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Perry, Cruz get warm receptions in South Carolina
A small throng of GOP presidential contenders descended upon South Carolina this weekend as some of the state's most involved Republican activists gathered in Columbia for their party's convention. White House hopefuls took the stage Saturday to give speeches that focused heavily on foreign policy -- a big issue for a state that has eight military installations. CNN
Submitted 1 years 323 days ago

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Governor McCrory Signs Bill to Support New Renewable Energy Projects
Governor Pat McCrory took action on Senate Bill 372 today, which extends the tax credit for renewable energy projects in the state. “I am pleased to sign Senate Bill 372 to bring new renewable energy projects online in North Carolina,” said Governor McCrory. “Renewable energy is an important part of an all-of-the-above energy policy that produces clean power, creates jobs and generates revenue in communities that need it most.” Realestaterama.com
Submitted 1 years 323 days ago

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Louisiana Spotlight: Gov. Bobby Jindal at odds with business after years as allies
Gov. Bobby Jindal spent the first seven years of his terms in office giving millions of dollars in tax breaks and subsidies to attract businesses to Louisiana, touting those efforts around the country as fueling job creation and an economic development boom. The Advocate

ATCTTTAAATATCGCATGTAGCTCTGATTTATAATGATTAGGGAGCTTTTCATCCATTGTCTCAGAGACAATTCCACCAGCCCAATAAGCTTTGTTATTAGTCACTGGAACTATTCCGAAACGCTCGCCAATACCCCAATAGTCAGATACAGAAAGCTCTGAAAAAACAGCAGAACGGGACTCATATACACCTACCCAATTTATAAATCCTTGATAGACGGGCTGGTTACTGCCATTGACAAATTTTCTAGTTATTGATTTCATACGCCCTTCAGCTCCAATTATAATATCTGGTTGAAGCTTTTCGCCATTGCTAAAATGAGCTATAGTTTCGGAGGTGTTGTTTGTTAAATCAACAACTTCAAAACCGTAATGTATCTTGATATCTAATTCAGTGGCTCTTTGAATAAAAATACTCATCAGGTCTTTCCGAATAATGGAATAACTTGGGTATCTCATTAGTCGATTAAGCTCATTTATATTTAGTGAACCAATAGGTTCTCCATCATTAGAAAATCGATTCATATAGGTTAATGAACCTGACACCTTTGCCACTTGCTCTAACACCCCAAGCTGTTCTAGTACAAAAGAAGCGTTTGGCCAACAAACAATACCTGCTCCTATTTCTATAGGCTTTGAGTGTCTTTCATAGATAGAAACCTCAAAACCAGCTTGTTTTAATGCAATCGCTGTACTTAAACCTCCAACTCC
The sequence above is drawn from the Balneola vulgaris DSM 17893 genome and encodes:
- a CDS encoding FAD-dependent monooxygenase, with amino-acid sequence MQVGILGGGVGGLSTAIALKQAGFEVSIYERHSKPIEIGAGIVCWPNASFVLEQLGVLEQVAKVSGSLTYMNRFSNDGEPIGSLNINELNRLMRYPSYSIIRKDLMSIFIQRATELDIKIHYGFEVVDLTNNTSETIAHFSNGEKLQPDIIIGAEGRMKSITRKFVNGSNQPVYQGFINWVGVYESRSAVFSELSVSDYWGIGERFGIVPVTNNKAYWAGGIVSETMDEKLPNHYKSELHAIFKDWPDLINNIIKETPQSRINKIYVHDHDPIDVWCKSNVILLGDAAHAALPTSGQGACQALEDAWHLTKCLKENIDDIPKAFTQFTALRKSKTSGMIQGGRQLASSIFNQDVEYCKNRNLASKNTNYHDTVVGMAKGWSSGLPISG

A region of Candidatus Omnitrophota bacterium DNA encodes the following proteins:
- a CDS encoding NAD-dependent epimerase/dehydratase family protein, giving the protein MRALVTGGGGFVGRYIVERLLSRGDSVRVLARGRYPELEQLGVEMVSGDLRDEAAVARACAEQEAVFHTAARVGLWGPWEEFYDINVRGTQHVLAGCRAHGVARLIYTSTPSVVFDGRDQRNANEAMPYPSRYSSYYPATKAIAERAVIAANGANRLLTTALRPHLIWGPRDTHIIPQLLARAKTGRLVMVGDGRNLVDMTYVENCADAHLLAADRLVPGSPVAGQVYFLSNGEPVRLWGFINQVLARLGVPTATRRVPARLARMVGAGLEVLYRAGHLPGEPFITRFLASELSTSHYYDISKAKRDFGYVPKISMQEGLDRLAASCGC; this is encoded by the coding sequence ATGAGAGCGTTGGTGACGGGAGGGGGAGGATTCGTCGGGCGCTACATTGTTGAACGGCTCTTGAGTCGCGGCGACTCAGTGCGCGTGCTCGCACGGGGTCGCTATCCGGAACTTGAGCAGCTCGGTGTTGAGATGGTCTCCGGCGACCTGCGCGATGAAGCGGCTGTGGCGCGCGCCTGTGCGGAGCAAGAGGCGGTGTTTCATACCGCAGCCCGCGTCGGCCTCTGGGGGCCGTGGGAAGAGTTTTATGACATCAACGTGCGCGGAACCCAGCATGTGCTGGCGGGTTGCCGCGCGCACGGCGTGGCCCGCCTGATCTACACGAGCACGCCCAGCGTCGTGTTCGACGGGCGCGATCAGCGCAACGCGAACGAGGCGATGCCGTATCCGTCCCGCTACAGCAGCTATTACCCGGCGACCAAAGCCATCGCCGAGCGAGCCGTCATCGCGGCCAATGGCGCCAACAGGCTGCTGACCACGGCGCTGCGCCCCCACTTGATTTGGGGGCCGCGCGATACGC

Submitted 1 years 323 days ago

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'Duck Dynasty' Keeps Tax Break as Jindal Cuts Louisiana Colleges
Louisiana Governor Bobby Jindal, a potential Republican presidential candidate, is trying to close a $1.6 billion budget hole without touching as much as $415,000 per episode in tax breaks that may be due to “Duck Dynasty.” The A&E television reality show takes part in the nation’s most generous entertainment-tax credit program. Jindal is proposing no changes, arguing that reducing such breaks is tantamount to raising taxes. The state approves enough incentives each year to make up at least $200 million in proposed cuts that led Louisiana State University to say that it may plan for insolvency. Newsmax.com
Submitted 1 years 323 days ago

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'Right to work' laws unfair, unnecessary in state